Changes in Heart Rate Instrumentally Learned by Curarized Rats as Avoidance Responses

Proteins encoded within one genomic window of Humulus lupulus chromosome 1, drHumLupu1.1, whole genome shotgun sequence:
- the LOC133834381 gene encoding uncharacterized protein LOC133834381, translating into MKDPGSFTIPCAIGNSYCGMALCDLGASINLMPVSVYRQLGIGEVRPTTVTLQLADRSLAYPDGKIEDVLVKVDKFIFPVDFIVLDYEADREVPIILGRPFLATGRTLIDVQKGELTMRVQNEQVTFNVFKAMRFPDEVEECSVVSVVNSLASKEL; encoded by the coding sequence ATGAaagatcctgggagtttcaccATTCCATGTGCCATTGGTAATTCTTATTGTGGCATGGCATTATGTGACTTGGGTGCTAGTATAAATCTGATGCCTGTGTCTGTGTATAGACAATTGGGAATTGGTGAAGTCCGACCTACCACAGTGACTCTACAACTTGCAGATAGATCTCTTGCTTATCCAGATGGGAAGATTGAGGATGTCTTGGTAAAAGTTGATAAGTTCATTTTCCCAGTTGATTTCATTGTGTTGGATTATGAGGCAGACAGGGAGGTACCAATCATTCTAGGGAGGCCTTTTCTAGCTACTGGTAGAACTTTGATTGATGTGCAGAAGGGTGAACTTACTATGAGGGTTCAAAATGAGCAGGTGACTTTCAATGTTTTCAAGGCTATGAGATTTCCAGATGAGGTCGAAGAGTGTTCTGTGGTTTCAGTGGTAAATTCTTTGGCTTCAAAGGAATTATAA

This chapter determines whether something unique about direct electrical stimulation of the brain makes it the only kind of reward that can reinforce visceral learning. It also determines whether a discrimination can be learned so that a greater change in heart rate occurs to a stimulus always preceding the shock than to one never preceding it. The results of the experiment show that escape from or avoidance of mild electric shock can be used to reinforce the instrumental learning of either increases or decreases in heart rate by rats that are completely paralyzed with curare. A. H. Black has shown that partially curarized dogs, unable to make gross muscular movements, can be trained to make skeletal responses that can be recorded as action potentials of the muscle, and that such training produces an increase in the heart rate.